Cohen eventually married and had a child, and faced with the ubiquitous challenges of breaking into Hollywood compounded by the language barrier, he decided to return to the restaurant business. In 1993, he purchased Tampico Tilly’s, a 350-seat Mexican restaurant in Santa Monica. “The old owner kept it until Cinco de Mayo and then sold it to me the next day so he could keep all of the money from that day,” admits Cohen. “I didn't know those things at the time.” He managed to build up the business, but when the Northridge earthquake hit in January of 1994, Cohen says business dropped dramatically and he lost 40% of his revenue overnight. After years of guerrilla marketing and working hard to keep the business going, Cohen shifted gears again and opened a nightclub with world music, reggae, salsa and Brazilian music. But it wasn’t long before his Santa Monica neighbors, who were not interested in a nightclub in the area, forced him to shut down operations.
Not to be discouraged, Cohen went on to work at several other L.A. establishments, spanning a diverse array of styles and service, including a fine dining restaurant in Pasadena, Jerry's Deli and then as food and beverage director at Raleigh Studios. He then went to become the manager of the store at La Brea Bakery, next door to Campanile at the time, where he says he learned a great deal from celebrated chef Nancy Silverton, “I learned from her the importance of quality. Quality breads, meats, cheese, olive oil, quality everything.”
Then in 2000, Cohen put his experience and insights to task when he was asked to consult on a new gourmet grab-and-go sandwich shop at the California Mart in the Fashion District. There he featured artisanal bread, imported European meats and dark chocolates, as well as French-Tunisian flourishes. He designed the menu and developed the space from the ground up, including learning the ropes of permits and other city bureaucracy. Then just before opening, Cohen was suddenly informed by one of the investors, who was Jewish and from Morocco, that everything at the shop had to be kosher. “Everything was prosciutto and jamón and mortadella, and definitely not kosher,” Cohen says. “So I had two weeks to change the menu, find a supplier and retrain the staff.”
The last minute change to a kosher menu, however, ultimately proved fortuitous — and ultimately life-changing — as one of Cohen’s customer offered to finance a kosher business run by Cohen on Pico Boulevard. Beginning in 2005, Cohen began making kosher sandwiches with La Brea Bakery bread to supply both USC and UCLA. They eventually expanded to service hospitals in the area, creating kosher meals that were inspired by Cohen’s French-Tunisian upbringing. “We had things like beef bourguignon and chicken tagine with preserved lemon,” Cohen says. “And after I saw the orders increasing, the nurses told me that the non-kosher patients are ordering the kosher food.”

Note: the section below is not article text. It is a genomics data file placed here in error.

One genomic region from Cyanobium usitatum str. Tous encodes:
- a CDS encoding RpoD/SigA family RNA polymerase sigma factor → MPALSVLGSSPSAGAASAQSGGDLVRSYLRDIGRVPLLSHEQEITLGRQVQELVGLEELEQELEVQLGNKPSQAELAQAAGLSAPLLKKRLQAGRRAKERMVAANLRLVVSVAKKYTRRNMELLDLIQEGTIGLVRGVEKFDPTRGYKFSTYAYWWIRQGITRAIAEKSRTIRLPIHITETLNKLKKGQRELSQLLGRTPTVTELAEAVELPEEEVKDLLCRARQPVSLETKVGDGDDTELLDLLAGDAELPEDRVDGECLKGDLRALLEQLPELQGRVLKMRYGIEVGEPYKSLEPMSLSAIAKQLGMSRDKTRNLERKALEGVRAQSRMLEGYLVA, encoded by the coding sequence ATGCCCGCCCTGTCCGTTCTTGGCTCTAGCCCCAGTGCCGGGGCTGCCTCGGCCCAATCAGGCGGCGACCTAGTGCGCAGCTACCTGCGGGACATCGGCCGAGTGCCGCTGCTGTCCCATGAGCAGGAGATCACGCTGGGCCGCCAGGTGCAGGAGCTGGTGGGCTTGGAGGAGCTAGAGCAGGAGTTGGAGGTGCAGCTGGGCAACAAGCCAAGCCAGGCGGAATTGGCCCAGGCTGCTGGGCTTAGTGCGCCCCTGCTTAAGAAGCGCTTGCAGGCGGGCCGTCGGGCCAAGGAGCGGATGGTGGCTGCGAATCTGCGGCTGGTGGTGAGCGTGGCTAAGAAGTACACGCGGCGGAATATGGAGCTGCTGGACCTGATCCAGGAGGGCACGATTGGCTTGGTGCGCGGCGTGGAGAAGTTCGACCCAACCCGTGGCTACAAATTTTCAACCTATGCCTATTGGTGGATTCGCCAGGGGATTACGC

Then came a big change for Cohen, “That's when I became kosher myself. Initially I was just dealing with the manager of the cafeterias where I would deliver my sandwiches and that was it. The day I said, ‘We're going to open a store and have the public come in, and the name of our business is Got Kosher?’, I looked at myself in the mirror, and said, 'I cannot sell kosher if I am not kosher myself." And with that Cohen went kosher cold turkey.
“The moment I made the decision, I felt a ton of weight lift up from my body,” Cohen admits. “Because up until that point, every time I would eat pork or shrimp or whatever, I had a voice telling me, 'You're not supposed to do that'. It was a tiny and buried voice, but it was always there. The moment I decided to go kosher, it was like my soul was coming home. Finally, I joined the tribe, my family, my roots.”
Cohen admits that up until that point, he thought he knew what it meant to keep kosher, but says he learned a lot when he made the decision to commit fully. “The first thing I realized was that decision kept me Jewish,” he says. “Before that, I saw myself like I think many millions of young Jews, sliding the slippery slope, saying, ‘It's old, archaic, who cares? Or, I don't have the time.’ I realized when you pay attention and decide to follow the rules, it becomes a discipline, like a Martial Art, it becomes for your mind and soul a way to stay Jewish and understand what it means to be Jewish and why you are Jewish. So every time you open your mouth to put something in it, which happens many times a day, you have to think. It trains your consciousness like a muscle.”
“When you say you're Jewish and kosher in 2017 in Los Angeles, and you have friends that are hip, you're like a party pooper,” adds Cohen. “But the fact that you stay with it, creates some kind of admiration and respect from others who see you as serious and committed. It's important to me to pass on this tradition to the kids so that they carry on the mission that we've had to bear witness to the presence and reality of G-d and the teachings that we receive.”
As Cohen sees it, the kosher laws tend to be thought of just as a set of strict rules about what you can and can’t eat, but he says it goes beyond just rules. “There's immense literature of rules that the rabbis have developed. But behind that, what's the motivation? The motivation is compassion,” says Cohen. “The law of kosher tells you that you cannot kill an animal savagely, you have to kill it in a way that is very fast and not painful so they don't suffer. My sense is that the original impulse of kosher laws was to have compassion and to teach compassion of humans towards animals. I think being aware of what kosher is and practicing kosher food is very important philosophically and almost politically.” Cohen adds that while there are many degrees of being kosher, which people apply in different ways depending on their perspective, at the core he feels that being kosher, “Really forces you to reflect, to think, to choose, to define yourself.”